The new 97-page Truth Commission report proclaims to address the “right to truth” and “absolute transparency and full access to information.” It is strange, then, that nearly 38 pages are completely redacted. Most of those pages contain cell phone screen captures with the numbers, identities, and content of the messages all inked out.

The government alleges that these communications identify the responsibility and the chain of command of those who made the decisions to attack and then disappear the students. The authorities do not describe the source of the cellphones, how they were obtained, or how the information was extracted from them.

A few days after the press conference, the Interdisciplinary Group of Independent Experts, or GIEI, released a statement saying that they had no knowledge of the report before the private August 18 presentation to the families, López Obrador, and other high state officials. The GIEI also said that they had not seen the evidence obtained from the screen captures, the cell phones from which they were obtained, nor the documentation of the forensic exams carried out to retrieve the information.

If the government proclaims its “commitment to the truth,” why would the Presidential Truth Commission publish a redacted report purporting to contain cellphone screen captures identifying the intellectual authors of the mass forced disappearance before sharing that evidence with the GIEI or with the special federal prosecutor for the case, and only hours after describing the evidence to the families and their lawyers?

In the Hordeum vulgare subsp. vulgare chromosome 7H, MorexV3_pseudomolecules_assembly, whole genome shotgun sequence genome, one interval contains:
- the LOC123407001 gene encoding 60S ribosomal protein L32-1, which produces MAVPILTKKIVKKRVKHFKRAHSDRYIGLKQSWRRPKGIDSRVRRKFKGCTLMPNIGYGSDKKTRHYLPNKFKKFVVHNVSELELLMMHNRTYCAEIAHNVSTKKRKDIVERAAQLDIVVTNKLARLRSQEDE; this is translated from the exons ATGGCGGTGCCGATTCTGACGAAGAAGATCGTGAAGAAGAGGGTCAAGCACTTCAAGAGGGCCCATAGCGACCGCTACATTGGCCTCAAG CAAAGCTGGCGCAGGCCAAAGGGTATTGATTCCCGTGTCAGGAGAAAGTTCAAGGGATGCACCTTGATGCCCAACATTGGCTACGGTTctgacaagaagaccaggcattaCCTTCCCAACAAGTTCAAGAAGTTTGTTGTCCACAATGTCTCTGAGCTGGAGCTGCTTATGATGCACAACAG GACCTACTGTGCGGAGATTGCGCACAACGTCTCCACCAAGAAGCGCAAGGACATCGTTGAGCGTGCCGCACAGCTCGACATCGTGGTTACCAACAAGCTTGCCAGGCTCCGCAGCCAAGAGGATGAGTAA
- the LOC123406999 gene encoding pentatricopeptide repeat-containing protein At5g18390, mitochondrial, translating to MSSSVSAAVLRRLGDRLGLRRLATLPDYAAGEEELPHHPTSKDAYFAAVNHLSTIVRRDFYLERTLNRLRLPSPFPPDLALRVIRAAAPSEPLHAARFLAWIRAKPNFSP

It is striking that the special prosecutor for the Ayotzinapa case, Omar Gómez Trejo, has not been at the Commission’s presentations or Murillo Karam’s hearings, as he is in Israel. Did the government purposely plan to carry out these actions when he was out of the country?

López Obrador’s opposition is now crying foul, alleging that Murillo Karam’s arrest is merely political persecution of the much-disgraced PRI. But the evidence suggests that Murillo Karam did oversee and defend systematic torture and lies.

However, the question remains as to whether the Truth Commission is seeking to cover up for the military high command with the highly publicized arrest of the former prosecutor.

John Gibler is the author of four nonfiction books about politics in Mexico including I Couldn’t Even Imagine that They Would Kill Us: An Oral History of the Attacks Against the Students of Ayotzinapa.